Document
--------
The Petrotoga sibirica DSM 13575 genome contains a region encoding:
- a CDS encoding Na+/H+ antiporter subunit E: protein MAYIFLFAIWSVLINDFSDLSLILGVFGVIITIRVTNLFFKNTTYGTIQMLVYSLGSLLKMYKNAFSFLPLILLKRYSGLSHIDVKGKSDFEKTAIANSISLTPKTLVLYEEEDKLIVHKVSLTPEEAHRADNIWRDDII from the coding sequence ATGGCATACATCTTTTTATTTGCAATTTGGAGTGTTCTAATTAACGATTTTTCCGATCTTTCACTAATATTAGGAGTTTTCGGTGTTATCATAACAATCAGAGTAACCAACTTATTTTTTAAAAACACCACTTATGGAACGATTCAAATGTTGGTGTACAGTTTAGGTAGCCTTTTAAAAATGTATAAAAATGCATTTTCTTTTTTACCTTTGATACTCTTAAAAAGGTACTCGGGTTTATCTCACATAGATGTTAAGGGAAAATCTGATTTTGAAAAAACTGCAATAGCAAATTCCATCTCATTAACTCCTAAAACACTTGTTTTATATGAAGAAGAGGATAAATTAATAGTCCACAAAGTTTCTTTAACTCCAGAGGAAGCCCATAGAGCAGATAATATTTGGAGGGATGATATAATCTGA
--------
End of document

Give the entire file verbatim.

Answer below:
The Petrotoga sibirica DSM 13575 genome contains a region encoding:
- a CDS encoding Na+/H+ antiporter subunit E: protein MAYIFLFAIWSVLINDFSDLSLILGVFGVIITIRVTNLFFKNTTYGTIQMLVYSLGSLLKMYKNAFSFLPLILLKRYSGLSHIDVKGKSDFEKTAIANSISLTPKTLVLYEEEDKLIVHKVSLTPEEAHRADNIWRDDII from the coding sequence ATGGCATACATCTTTTTATTTGCAATTTGGAGTGTTCTAATTAACGATTTTTCCGATCTTTCACTAATATTAGGAGTTTTCGGTGTTATCATAACAATCAGAGTAACCAACTTATTTTTTAAAAACACCACTTATGGAACGATTCAAATGTTGGTGTACAGTTTAGGTAGCCTTTTAAAAATGTATAAAAATGCATTTTCTTTTTTACCTTTGATACTCTTAAAAAGGTACTCGGGTTTATCTCACATAGATGTTAAGGGAAAATCTGATTTTGAAAAAACTGCAATAGCAAATTCCATCTCATTAACTCCTAAAACACTTGTTTTATATGAAGAAGAGGATAAATTAATAGTCCACAAAGTTTCTTTAACTCCAGAGGAAGCCCATAGAGCAGATAATATTTGGAGGGATGATATAATCTGA